- Bucket – The bucket mute looks like, well, a bucket. A cylinder the diameter of a trumpet's bell is clipped onto the instrument's rim. The metal bucket is lined with a soft material like cotton or cork, giving the instrument a diminished, softer tone.
- Plunger – Popular with thrifty musicians, this mute is simply the rubber head of a toilet plunger. The perfect size for cupping the bell, it can be adjusted with the player's free hand to produce a wide range of shifting tones.
- Derby Hat – Likely too small to be worn on one's head, these mutes resemble derby hats. Go figure. Like the plunger, they allow variation mid-play via stopping. They also lend the tone a soft tone due to their felt lining.
There are further variations of these and more. So, if you are looking for a specific sound, you might need to play around for a bit to find it. Many musicians throughout history have had their favorite styles that contributed to their sound and helped define their place in their genres.
For instance, Miles Davis was a proponent of the Harmon mute sans stem, which became an integral flavor of his trademark sound. By playing around with different types of mutes, you'll likely stumble into something that ticks all the boxes, something that sounds like you.
If you're learning the ropes of the trumpet, you're likely to soon come upon music that requires the use of a mute. Certain pieces of music are written with a muted tone taken into account, and it can make or break a composition.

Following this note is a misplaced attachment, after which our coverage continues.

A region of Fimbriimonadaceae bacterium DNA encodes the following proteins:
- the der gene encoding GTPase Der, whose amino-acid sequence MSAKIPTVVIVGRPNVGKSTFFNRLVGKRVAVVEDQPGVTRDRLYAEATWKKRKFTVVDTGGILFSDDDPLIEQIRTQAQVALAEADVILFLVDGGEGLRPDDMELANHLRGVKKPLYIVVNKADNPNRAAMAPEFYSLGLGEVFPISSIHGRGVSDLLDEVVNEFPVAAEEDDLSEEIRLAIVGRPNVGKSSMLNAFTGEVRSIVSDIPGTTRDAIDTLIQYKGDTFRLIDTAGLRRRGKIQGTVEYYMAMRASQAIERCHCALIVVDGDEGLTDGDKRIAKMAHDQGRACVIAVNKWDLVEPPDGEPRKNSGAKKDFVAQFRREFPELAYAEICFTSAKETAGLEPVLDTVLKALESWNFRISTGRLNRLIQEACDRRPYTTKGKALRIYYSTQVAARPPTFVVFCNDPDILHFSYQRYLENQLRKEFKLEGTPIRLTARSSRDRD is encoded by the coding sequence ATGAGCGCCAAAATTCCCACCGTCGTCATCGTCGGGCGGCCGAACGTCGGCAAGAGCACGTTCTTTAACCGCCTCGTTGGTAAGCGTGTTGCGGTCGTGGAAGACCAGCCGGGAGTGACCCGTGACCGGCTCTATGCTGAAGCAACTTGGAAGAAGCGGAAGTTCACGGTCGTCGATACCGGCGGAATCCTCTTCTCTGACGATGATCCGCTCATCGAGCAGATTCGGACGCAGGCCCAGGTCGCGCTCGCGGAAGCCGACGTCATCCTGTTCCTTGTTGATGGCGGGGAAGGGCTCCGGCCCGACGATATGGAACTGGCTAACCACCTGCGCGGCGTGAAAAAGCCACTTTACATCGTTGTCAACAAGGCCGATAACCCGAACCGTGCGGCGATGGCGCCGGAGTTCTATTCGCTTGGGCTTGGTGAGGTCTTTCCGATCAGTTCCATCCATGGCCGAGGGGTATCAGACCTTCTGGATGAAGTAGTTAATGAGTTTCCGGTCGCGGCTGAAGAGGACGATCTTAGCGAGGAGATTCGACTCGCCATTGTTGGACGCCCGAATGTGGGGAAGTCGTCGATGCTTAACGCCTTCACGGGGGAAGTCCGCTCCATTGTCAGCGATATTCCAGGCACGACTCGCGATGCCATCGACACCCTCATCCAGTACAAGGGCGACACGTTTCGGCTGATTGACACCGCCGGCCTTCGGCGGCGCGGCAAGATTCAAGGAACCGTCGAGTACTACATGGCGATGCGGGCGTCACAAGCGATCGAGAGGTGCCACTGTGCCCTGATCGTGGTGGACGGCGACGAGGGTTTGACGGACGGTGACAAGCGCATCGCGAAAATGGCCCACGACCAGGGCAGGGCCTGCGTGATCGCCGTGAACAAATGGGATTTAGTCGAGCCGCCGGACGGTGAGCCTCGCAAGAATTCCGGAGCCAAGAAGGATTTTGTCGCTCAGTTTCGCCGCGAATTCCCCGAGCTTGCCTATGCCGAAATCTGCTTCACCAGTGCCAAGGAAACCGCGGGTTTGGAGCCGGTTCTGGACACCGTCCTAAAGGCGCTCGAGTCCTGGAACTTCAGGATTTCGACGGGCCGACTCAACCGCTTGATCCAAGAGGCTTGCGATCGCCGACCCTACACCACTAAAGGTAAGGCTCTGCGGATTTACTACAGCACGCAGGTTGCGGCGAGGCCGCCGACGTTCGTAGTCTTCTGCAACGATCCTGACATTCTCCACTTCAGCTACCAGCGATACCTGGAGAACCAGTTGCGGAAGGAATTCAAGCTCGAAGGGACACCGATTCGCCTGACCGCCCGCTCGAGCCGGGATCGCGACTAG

Modern pieces should note which style of mute they are referring to, though they might not always. This goes double for classical composition. When in doubt, many agree that the best course of action, if a specific mute is required, is to go with a straight mute.
A notation will also direct the player when to add and remove the mute and give direction for using the hand to mute the instrument.
Whether you are looking to add some spice to your sound by bringing out the highs or knocking down the lows, there is a mute out there for you. If you are simply looking to practice without bothering your loved ones or pets, the many forms of the practice mute await.
Remember, you don't need a mute to play. A trumpet works just fine without one. However, some pieces and styles do require these handy devices, so they are worth the investment when you get the chance. A straight mute is a good choice if you have to pick just one. And remember, a rubber plunger head can work wonders in a pinch.